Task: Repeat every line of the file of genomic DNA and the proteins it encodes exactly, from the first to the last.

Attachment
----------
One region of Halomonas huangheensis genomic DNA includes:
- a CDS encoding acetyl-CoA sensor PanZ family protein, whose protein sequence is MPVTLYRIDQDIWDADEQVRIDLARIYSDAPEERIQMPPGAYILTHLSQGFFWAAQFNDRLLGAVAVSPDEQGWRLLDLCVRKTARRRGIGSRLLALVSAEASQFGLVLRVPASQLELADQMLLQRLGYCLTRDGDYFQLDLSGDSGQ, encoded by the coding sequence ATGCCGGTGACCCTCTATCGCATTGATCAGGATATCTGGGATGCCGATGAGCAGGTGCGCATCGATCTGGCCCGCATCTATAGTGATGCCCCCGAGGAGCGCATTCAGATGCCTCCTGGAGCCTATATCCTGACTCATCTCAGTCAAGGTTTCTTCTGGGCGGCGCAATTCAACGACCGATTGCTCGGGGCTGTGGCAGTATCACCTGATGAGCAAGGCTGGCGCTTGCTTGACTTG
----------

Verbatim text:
One region of Halomonas huangheensis genomic DNA includes:
- a CDS encoding acetyl-CoA sensor PanZ family protein, whose protein sequence is MPVTLYRIDQDIWDADEQVRIDLARIYSDAPEERIQMPPGAYILTHLSQGFFWAAQFNDRLLGAVAVSPDEQGWRLLDLCVRKTARRRGIGSRLLALVSAEASQFGLVLRVPASQLELADQMLLQRLGYCLTRDGDYFQLDLSGDSGQ, encoded by the coding sequence ATGCCGGTGACCCTCTATCGCATTGATCAGGATATCTGGGATGCCGATGAGCAGGTGCGCATCGATCTGGCCCGCATCTATAGTGATGCCCCCGAGGAGCGCATTCAGATGCCTCCTGGAGCCTATATCCTGACTCATCTCAGTCAAGGTTTCTTCTGGGCGGCGCAATTCAACGACCGATTGCTCGGGGCTGTGGCAGTATCACCTGATGAGCAAGGCTGGCGCTTGCTTGACTTG